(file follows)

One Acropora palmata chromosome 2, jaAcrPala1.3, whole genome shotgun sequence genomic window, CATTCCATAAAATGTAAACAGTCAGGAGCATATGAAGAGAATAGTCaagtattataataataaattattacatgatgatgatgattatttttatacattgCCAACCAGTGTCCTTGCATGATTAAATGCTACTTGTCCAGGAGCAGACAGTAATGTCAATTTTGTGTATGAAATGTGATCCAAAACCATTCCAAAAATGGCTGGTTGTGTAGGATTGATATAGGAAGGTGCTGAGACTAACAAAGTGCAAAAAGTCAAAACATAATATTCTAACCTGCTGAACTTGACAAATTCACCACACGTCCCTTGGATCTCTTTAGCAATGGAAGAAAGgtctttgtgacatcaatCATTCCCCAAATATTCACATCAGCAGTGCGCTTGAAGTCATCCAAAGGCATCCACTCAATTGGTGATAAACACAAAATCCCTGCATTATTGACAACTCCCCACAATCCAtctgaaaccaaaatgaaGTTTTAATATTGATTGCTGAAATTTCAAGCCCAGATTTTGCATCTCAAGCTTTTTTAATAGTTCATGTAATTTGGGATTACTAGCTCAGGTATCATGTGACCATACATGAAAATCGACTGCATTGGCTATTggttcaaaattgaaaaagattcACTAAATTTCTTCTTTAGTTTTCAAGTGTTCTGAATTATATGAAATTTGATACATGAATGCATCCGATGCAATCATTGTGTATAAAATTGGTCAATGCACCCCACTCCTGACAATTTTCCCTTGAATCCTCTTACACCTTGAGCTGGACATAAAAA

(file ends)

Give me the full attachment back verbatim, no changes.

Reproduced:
One Acropora palmata chromosome 2, jaAcrPala1.3, whole genome shotgun sequence genomic window, CATTCCATAAAATGTAAACAGTCAGGAGCATATGAAGAGAATAGTCaagtattataataataaattattacatgatgatgatgattatttttatacattgCCAACCAGTGTCCTTGCATGATTAAATGCTACTTGTCCAGGAGCAGACAGTAATGTCAATTTTGTGTATGAAATGTGATCCAAAACCATTCCAAAAATGGCTGGTTGTGTAGGATTGATATAGGAAGGTGCTGAGACTAACAAAGTGCAAAAAGTCAAAACATAATATTCTAACCTGCTGAACTTGACAAATTCACCACACGTCCCTTGGATCTCTTTAGCAATGGAAGAAAGgtctttgtgacatcaatCATTCCCCAAATATTCACATCAGCAGTGCGCTTGAAGTCATCCAAAGGCATCCACTCAATTGGTGATAAACACAAAATCCCTGCATTATTGACAACTCCCCACAATCCAtctgaaaccaaaatgaaGTTTTAATATTGATTGCTGAAATTTCAAGCCCAGATTTTGCATCTCAAGCTTTTTTAATAGTTCATGTAATTTGGGATTACTAGCTCAGGTATCATGTGACCATACATGAAAATCGACTGCATTGGCTATTggttcaaaattgaaaaagattcACTAAATTTCTTCTTTAGTTTTCAAGTGTTCTGAATTATATGAAATTTGATACATGAATGCATCCGATGCAATCATTGTGTATAAAATTGGTCAATGCACCCCACTCCTGACAATTTTCCCTTGAATCCTCTTACACCTTGAGCTGGACATAAAAA